Studies by Planning Perspectives, Inc. (PPI), determined a causal link between a company’s profitability and the quality of the relationships it has with its suppliers. Dr. John W. Henke, Jr., president and CEO of PPI, specializes in studying OEM buyer/supplier relationships in the automotive and 17 other industries. His company publishes an annual ranking of six major North American automakers called the Working Relations Index®.
The most recent Working Relations Index® (2023) says "with market uncertainty increasing, manufacturers depend on strong supplier relations to provide operational flexibility, engineering and manufacturing launch support, business risk mitigation, and differentiating product features."
Henke said that developing better, more collaborative, relationships with suppliers is good business. “Oftentimes, when companies are in financial trouble or want to improve their profits, they turn to squeezing suppliers for price reductions in the belief that this will help the company’s bottom line,” he said. “Our studies over the years have proven conclusively this is not only the wrong approach, it is an approach that destroys supplier relations. Strong, profitable industry-leading companies are those with the strongest, collaborative supplier relations. OEMs cannot simply focus on supplier price reductions if they expect to get the best from their suppliers.”
So it's proven that having a good relationship with your supplier is good for the bottom line. How is that achieved?
Business relationships are like all other relationships. They are built over time. Typically the strongest relationships are those built on shared values and common goals. What could be a better goal than the win-win achieved in the financial success of your customer?
We've identified some characteristics you'll find in good suppliers, which in turn helps build strong supplier relationships.
Four Characteristics of a Good Supplier
1. Capability - You’re looking for a supplier who can make your part or product out of a specific material via a specific process.
- Do they have the capability to do that?
- Do they have experience in multiple manufacturing processes?
- Can they do more than what you need right now?
- Will they be able to scale up with you?
2. Quality - You’re looking for a supplier who can make your part/product at the highest quality and do it consistently.
- What is their step by step quality process?
- Can you read it?
- What sorts of certifications and testing can you do?
3. Transparency - Customers accept there will be hiccups in the product development process, what they also want to know is how their supplier will react when the hiccups start. You want someone to fix the problem, not one looking to fix the blame. You’re looking for a supplier that you trust, that tells the truth and takes responsibility. Find an experienced supplier with good references, especially when it comes to transparency about business practices.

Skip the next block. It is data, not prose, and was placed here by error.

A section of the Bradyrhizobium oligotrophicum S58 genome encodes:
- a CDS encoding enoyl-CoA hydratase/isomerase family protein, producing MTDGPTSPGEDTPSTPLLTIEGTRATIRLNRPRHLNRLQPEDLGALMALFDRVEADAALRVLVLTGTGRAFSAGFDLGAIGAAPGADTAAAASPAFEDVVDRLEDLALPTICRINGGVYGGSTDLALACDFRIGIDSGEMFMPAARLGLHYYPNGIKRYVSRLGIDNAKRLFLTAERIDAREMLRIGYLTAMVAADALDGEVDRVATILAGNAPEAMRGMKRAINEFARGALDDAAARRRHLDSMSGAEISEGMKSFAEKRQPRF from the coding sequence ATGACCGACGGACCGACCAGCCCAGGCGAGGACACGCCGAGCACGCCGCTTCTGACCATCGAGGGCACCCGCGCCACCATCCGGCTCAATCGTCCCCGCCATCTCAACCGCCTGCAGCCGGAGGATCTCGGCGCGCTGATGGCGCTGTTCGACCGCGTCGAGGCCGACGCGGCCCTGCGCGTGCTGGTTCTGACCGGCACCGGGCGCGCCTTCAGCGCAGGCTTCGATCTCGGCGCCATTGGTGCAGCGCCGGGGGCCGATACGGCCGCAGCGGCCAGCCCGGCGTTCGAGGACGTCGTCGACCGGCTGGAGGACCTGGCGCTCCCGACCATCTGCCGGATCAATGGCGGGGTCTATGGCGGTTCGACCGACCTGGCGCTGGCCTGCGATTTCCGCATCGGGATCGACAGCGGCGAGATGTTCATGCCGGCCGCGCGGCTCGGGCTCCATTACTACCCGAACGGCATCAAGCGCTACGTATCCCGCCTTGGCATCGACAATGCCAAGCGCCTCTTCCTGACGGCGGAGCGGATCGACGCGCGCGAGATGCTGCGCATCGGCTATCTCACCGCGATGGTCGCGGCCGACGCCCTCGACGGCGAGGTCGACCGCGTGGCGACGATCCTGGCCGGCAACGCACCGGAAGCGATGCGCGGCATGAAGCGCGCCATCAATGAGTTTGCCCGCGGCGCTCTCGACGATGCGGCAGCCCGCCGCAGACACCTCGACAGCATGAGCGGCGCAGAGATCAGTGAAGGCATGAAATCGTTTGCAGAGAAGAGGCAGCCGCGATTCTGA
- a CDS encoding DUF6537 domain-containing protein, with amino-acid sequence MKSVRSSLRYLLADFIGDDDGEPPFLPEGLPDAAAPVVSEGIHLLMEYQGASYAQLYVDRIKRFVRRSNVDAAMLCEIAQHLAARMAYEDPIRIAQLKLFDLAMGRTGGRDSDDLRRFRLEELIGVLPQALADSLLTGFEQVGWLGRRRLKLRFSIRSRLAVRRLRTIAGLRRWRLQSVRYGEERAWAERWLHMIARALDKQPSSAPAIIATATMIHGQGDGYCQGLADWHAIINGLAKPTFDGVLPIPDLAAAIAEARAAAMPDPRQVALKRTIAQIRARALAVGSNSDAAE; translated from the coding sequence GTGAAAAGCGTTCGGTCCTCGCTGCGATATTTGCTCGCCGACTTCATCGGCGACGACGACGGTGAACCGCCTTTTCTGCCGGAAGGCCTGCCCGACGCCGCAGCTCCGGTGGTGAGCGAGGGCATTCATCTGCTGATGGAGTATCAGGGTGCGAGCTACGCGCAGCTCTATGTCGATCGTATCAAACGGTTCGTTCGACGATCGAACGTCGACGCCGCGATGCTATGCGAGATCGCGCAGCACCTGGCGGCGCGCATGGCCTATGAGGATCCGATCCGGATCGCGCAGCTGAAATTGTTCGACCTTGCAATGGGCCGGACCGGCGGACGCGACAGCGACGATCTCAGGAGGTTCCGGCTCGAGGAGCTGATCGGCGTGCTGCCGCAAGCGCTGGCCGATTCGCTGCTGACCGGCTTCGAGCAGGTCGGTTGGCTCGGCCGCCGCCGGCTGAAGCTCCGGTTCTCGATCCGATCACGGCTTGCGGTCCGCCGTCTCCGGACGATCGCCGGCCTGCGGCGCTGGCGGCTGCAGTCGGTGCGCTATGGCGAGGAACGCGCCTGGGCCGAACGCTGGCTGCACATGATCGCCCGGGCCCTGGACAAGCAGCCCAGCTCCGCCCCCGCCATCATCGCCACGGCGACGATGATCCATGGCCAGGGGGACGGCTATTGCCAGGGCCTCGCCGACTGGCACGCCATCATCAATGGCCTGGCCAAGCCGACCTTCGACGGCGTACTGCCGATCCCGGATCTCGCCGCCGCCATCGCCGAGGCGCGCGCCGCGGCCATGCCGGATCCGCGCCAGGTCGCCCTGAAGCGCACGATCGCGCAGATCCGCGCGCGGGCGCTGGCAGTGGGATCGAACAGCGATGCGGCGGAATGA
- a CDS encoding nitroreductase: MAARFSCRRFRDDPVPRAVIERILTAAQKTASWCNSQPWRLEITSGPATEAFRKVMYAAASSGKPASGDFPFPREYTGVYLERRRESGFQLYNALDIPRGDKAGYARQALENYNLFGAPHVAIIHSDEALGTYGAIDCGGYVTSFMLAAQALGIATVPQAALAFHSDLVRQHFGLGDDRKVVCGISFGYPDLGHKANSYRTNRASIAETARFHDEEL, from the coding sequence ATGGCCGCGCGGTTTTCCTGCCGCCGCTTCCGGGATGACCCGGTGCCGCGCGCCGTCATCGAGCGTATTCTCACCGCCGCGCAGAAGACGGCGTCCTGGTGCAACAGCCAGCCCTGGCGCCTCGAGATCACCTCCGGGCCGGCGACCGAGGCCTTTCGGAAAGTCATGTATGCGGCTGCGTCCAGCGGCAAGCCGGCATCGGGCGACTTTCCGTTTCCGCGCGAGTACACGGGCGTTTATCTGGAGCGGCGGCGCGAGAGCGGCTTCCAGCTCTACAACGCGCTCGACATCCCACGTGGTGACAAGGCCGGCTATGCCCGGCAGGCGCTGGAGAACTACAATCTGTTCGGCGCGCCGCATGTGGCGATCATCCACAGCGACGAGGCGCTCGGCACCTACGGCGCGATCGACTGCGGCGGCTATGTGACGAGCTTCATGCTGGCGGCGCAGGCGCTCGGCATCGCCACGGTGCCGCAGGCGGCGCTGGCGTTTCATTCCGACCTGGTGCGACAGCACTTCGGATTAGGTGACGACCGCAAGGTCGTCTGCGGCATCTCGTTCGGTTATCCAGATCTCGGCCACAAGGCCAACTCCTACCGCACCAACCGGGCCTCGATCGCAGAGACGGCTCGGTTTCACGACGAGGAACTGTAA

- When can you visit their facility/facilities? (Especially if you’re using an overseas supplier.)
- Can you meet the people who are in charge of making your product?
- What about their suppliers? Are you sure they’re all using ethical business practices?
4. Communication - You’re looking for a supplier who will respond when you call/email. You’re looking for a supplier that keeps you in the loop. Consistent and timely communication is vital to good supplier relationships. It’s a good idea to let your supplier know how frequently you’d like to hear from them, especially when it comes to delays or manufacturing challenges.
- Will you answer when I call or email?
- How frequently will I get report?
- Who is my point of contact?
- Will my point of contact speak English? (If you’re working with an overseas supplier, you should have a point of contact that speaks better than basic English.)
There are a lot of suppliers from which to choose. It can seem daunting to think about going through the process of finding the right one. Look for a supplier that does the "little things" well. Your supplier should relieve pain, not cause it!
Breaking Up Is Hard to Do
What if you're working with a supplier and things aren't going well? If you're sourcing a commodity, a basic thermostat for example, it would probably be easiest to switch suppliers. But if it's something specially made for you, you might have a difficult decision ahead.
Explain your problem to your supplier. See if they want to try to make it work. If so, set the parameters - how long you'll give them to make X amount to Y specification. If you do end up leaving your current supplier, it's going to cost you time and money, especially if you have to have new tooling done.
One thing you may want to consider is finding one company to handle all the details for you. A manufacturer with experience in multiple materials and processes has already gone through the process of culling through suppliers, leaving you free to do what you really want to do - Grow Your Business!